A system thinking perspective has been mentioned throughout the paper dealing with complex characteristics of dynamic systems, intricate nested hierarchies of systems of watershed protection planning, basin and bay area stakeholder groups, regional water planning, city council meetings and subsequent commissions, and the goals of the SMRF. In terms of ‘self-organizing’ features of complex adaptive systems, the San Marcos River Foundation is an organization that formed from “humans reflecting and acting with foresight to purposefully develop and manage resources, mitigate impacts, and communicate ideas into the future” (Morse et al. 2011); and in turn various projects have been fundamental in protecting water quality, flow, and beauty of the San Marcos Springs and River. With a systems’ perspective, I noticed a pattern through SMRFs history initially focusing on small scale, one on one citizen science training and now the organization presently is focusing on large-scale, regional issues such as watershed protection and resource management. Small changes in lower level systems can have­ emergent effects in the higher level systems, for example, the City of San Marcos now has for the first time in SMRF history a majority of ecologically inclined council members, which may lead to fundamental changes in the growth oriented, pro-development pathway previously paved for San Marcos.

Conclusion

My internship with environmental, non-profit organization the San Marcos River Foundation was an immersion into real world scenarios of balancing realities of urban development and sensitive ecosystem management, the devastating effects of two intense rainfall and flooding events in Central Texas of 2015, and the challenges of groundwater uses and needs for future Central Texans. The River Foundation maintains a presence at local city council, parks, and planning and zoning meetings in order to keep a watchful eye on agenda items and offer vocal representation for the water quality, flow, and beauty needs and vulnerabilities of the San Marcos Springs and River. The program director of SMRF, Dianne Wassenich, is largely involved in the community in order to generate and maintain community networks of informed and engaged residents. Coordinating volunteer groups, land conservation, and watershed protection projects are integral aspects of SMRFs water quality and spring flow missions. The River Foundation works to sponsor events like the Texas Wild Rice Festival and the creation of the documentary Yakona to foster public connections to the beauty and history of the springs, fostering a sense of place worth protecting for future generations.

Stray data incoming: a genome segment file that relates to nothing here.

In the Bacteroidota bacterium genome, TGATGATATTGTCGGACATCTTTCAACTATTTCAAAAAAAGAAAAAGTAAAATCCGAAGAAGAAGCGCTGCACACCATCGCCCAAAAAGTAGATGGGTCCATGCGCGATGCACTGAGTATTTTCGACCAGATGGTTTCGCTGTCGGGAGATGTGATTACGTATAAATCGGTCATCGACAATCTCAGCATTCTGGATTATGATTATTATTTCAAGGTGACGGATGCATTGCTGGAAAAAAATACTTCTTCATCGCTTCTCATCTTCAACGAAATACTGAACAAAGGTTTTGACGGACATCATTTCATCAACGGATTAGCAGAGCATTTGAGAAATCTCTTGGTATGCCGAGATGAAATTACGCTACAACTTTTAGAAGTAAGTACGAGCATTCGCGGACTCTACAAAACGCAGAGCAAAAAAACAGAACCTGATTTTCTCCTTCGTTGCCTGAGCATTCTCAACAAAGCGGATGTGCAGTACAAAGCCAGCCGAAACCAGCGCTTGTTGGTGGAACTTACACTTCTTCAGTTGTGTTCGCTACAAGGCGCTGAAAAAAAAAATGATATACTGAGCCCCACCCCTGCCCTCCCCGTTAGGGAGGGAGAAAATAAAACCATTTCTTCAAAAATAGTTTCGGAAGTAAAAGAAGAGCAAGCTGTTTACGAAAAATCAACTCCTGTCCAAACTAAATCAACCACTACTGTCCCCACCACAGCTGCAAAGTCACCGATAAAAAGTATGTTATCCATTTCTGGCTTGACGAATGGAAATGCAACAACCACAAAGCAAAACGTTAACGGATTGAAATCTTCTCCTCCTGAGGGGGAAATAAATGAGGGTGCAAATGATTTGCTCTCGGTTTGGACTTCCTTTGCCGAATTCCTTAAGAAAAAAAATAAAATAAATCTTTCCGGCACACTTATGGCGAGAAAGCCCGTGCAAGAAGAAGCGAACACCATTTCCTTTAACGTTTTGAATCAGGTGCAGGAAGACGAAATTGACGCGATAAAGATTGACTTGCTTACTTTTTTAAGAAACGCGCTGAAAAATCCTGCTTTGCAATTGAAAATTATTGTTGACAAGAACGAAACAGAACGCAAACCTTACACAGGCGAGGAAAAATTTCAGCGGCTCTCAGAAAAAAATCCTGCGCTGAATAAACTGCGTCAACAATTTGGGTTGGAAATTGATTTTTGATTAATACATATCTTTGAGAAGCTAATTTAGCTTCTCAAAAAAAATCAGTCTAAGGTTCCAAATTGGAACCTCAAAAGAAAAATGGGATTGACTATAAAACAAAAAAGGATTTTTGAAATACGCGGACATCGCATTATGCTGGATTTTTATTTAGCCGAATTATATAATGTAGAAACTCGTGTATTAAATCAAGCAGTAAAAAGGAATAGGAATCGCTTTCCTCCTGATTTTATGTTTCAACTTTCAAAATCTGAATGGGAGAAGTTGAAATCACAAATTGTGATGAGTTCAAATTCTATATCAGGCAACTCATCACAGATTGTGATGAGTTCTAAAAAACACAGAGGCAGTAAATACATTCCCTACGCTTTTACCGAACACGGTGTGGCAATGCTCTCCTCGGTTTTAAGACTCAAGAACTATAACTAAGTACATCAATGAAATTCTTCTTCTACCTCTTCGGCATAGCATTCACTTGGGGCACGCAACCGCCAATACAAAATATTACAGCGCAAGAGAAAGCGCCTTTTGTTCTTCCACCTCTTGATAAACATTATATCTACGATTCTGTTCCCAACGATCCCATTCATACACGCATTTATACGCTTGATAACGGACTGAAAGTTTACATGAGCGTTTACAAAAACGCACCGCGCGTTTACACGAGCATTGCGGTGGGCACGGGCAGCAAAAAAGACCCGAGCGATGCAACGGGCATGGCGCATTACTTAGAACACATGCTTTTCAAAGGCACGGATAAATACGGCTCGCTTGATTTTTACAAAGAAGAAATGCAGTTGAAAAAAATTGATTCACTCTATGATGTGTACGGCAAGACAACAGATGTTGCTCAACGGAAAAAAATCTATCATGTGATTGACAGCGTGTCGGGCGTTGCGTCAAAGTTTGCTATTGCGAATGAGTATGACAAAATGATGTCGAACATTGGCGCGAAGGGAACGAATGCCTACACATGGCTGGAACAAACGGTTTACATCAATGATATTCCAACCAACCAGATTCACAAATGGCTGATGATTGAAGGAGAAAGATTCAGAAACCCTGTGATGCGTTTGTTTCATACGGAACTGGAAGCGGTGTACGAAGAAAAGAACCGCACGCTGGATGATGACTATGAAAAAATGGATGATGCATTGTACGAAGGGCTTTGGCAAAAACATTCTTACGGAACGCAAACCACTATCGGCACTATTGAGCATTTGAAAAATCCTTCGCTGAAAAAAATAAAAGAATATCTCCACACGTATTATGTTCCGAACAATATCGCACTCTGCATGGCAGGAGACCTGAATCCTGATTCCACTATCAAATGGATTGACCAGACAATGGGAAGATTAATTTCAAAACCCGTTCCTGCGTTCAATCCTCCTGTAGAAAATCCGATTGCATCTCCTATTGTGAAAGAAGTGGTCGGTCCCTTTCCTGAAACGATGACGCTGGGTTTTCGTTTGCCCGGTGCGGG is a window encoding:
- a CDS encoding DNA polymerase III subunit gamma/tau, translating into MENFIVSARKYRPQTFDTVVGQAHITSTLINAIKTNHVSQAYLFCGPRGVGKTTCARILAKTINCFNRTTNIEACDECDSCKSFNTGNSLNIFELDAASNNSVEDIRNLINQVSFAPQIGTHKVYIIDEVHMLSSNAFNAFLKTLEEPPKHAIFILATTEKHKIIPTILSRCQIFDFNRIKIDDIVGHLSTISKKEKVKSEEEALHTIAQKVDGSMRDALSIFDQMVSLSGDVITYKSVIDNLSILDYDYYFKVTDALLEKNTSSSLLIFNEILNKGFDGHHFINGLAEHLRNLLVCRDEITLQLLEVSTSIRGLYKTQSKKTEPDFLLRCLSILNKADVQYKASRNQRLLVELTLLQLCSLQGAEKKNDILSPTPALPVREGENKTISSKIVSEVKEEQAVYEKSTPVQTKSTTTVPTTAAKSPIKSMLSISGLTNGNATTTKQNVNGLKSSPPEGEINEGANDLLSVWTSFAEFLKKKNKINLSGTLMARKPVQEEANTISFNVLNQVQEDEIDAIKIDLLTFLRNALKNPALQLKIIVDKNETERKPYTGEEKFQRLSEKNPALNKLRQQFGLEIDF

As a participant and observer through this internship, I have gained a better understanding of the role of professional activists and NPOs in policy and decision making settings as change agents, or advocates, that motivate public involvement; as well as the continuing to be a representative of natural resources: land, water, and people. I experienced tangible applications of ecological anthropology perspective and systems thinking during my internship via the interconnected water quality and spring flow projects, the River Foundation’s various scales of involvement in local and regional stakeholder planning and decision-making procedures, and observation of outcomes to SMRF’s public outreach and engagement efforts.

References

Drazkiewicz, Anna et al. 2015. “Public participation and Local Environmental Planning: Testing Factors Influencing Decision Quality and Implementation in Four Case Studies in Germany.” Land Use Policy. 46. (211-222).

Federal Emergency Management Agency. 2015. “Advisory Base Flood Elevations (ABFEs) in Texas.” www.fema.gov

Kottak, Conrad P. 1999. “The New Ecological Anthropology”. American Antrhopology.101.1 (23-35).

Morse, Wayde C. et al. 2011. “Social Ecological Complex Adaptive Systems: A Framework for Research on Payments for Ecosystem Services”. Urban Ecosyst. 16: (52-77).

Rissman, Adena, et al. 2013. “Land Management Restrictions and Options for Change in Perpetual Conservation Easements.” Environmental Management 52,1: (277-288).

Sanborn, Rachel. 2015. “San Marcos River Foundation.” www.sanmarcosriver.gov

Texas Water Development Board. 2015. “Water Planning.” www.twdb.texas.gov

About the author

The Internship Coordinator

Official Texas State University Disclaimer
Comments on the contents of this site should be directed to Hanna Holley, Mary Gibson, or Neill Hadder.